One of the most recurrent themes used by science fiction writers describes humanity’s response to an extra-terrestrial threat. I used it myself, imagining (in my novel “Beyond Nowhere”) the imminent arrival of a large meteorite on earth. And one of the greatest science fiction writers of all time, the Chinese writer, Liu Cixin, has just breathed new life into the genre in a masterful way, through a dazzling trilogy (“The Three-Body Problem,” “The Dark Forest,” and “Death’s End”): Not only is Cixin’s epic story a literary masterpiece, but it also provides us, as Earthlings of today, with an opportunity to ask ourselves the most difficult of questions: what would we do if we knew that humanity was doomed to be destroyed in four centuries by a fleet from another civilization that was determined to destroy the human race?
In a way, we are already facing a similar threat. It is less certain, more discussed, but closer than the one in the novel. It exists because of the climate emergency, but also because of other demographic, social, military and technological issues that are accumulating on us and on future generations.
In Cixin’s masterpiece, some men decide to prepare to flee the planet; others resign themselves to the end of humanity; others are convinced that humanity will find a solution before the four-century deadline; others finally decide to dare to find radically new and unimaginable solutions, without waiting for scientific progress or a saviour from elsewhere. And spend four centuries thinking of different strategies to be ready in time.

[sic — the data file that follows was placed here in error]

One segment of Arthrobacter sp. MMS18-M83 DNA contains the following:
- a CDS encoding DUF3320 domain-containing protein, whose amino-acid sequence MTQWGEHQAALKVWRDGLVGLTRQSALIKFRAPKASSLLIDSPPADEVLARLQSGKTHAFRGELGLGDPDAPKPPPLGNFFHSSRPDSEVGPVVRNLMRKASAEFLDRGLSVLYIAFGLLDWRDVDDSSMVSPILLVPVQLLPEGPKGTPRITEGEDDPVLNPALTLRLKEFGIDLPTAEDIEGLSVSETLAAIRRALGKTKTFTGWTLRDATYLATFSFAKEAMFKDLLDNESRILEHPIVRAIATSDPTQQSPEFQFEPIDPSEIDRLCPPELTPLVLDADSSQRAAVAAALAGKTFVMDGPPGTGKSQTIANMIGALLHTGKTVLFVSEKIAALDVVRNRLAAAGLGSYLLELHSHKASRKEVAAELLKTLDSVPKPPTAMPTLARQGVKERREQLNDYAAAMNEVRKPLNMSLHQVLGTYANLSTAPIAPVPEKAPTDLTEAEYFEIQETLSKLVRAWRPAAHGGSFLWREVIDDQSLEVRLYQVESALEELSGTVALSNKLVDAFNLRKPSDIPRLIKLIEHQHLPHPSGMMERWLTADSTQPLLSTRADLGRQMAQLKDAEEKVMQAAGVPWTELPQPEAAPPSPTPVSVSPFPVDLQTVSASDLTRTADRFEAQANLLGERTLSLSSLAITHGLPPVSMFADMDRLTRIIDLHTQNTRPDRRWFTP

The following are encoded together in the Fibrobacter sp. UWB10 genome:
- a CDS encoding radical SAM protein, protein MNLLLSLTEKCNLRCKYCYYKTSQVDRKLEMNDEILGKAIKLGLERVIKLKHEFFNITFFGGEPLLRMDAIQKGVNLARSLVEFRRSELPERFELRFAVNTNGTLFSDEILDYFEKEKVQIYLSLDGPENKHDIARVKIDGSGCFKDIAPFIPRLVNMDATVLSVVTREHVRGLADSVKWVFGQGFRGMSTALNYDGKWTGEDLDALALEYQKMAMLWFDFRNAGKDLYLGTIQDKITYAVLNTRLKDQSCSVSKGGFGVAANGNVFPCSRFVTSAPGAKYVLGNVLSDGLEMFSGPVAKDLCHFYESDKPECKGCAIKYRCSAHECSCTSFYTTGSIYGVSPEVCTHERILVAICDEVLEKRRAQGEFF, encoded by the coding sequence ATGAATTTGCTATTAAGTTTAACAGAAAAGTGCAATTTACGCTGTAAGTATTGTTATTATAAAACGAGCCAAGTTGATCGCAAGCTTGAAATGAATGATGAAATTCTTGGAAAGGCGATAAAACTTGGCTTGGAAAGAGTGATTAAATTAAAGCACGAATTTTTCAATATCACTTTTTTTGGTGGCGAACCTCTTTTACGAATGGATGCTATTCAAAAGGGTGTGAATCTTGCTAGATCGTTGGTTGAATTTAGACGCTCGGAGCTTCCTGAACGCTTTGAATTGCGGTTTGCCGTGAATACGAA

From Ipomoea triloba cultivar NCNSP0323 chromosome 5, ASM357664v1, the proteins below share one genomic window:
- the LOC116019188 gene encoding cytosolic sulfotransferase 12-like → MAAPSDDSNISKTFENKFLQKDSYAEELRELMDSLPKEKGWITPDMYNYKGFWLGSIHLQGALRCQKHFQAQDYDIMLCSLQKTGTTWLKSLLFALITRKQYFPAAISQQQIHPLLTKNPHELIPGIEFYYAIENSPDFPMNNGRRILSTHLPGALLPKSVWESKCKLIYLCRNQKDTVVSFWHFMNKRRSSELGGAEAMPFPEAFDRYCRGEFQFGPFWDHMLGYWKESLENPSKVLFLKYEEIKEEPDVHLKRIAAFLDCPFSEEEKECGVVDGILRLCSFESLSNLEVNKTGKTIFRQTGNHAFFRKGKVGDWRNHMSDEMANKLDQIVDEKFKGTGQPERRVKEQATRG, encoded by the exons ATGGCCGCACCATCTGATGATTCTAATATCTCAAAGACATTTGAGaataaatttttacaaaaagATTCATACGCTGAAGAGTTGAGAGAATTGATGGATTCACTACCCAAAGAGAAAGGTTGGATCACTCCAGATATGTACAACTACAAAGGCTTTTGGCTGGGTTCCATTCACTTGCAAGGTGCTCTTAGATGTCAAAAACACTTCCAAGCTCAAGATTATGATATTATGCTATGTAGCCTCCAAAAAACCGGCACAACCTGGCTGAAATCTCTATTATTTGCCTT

This is the whole issue today. Will humanity be able to dare to find very bold solutions that are equal to the threats? Long-term strategies.
And, until humanity is finally gathered together (as they did in the novel), can we at least hope that the richest, most powerful, most socially advanced part of the world, that is to say Europe, will decide to dare to do something radically new? Or, at least consider such option and be open to debate it.
For my part, I think it is time to dare. And to debate, in the incoming European Parliament, the Commission, and the executive board of the European Central Bank (“ECB”), a radically new and heterodox financial strategy that would make it possible to fund all the urgently needed ecological and social investments.
To this end, we should have the audacity to study how the instruments available to the European Central Bank and the European Investment Bank could be used to fund investments with a positive social or ecological impact. Thus, instead of continuing to help the banks survive, without any sort of monitoring about how banks use the money they receive, we could impose strict investment criteria on them, which would massively redirect private investment, both equity and credit, toward green and social projects that are so essential, but yet poorly funded today. We could even study whether a new wave of “quantitative easing,” which we could call “positive quantitative easing,” could be necessary. Let us not say that such policy initiative is not within the mandate of the ECB: after all, its role is to protect the eurozone from inflationary pressures; and nothing would be more structurally inflationary than a climate or social crisis.
Liu Cixin’s characters discuss at length the various possible solutions; they reject some and adopt others, which were deemed totally crazy. Let us do the same.
Remember this sentence, which is attributed to the Nobel Prize winner in Physics, Niels Bohr, who while receiving a student who came to present him with a thesis project, replied: “Sir, your theory is crazy, the question that divides us is whether it is crazy enough to have a chance of being correct.”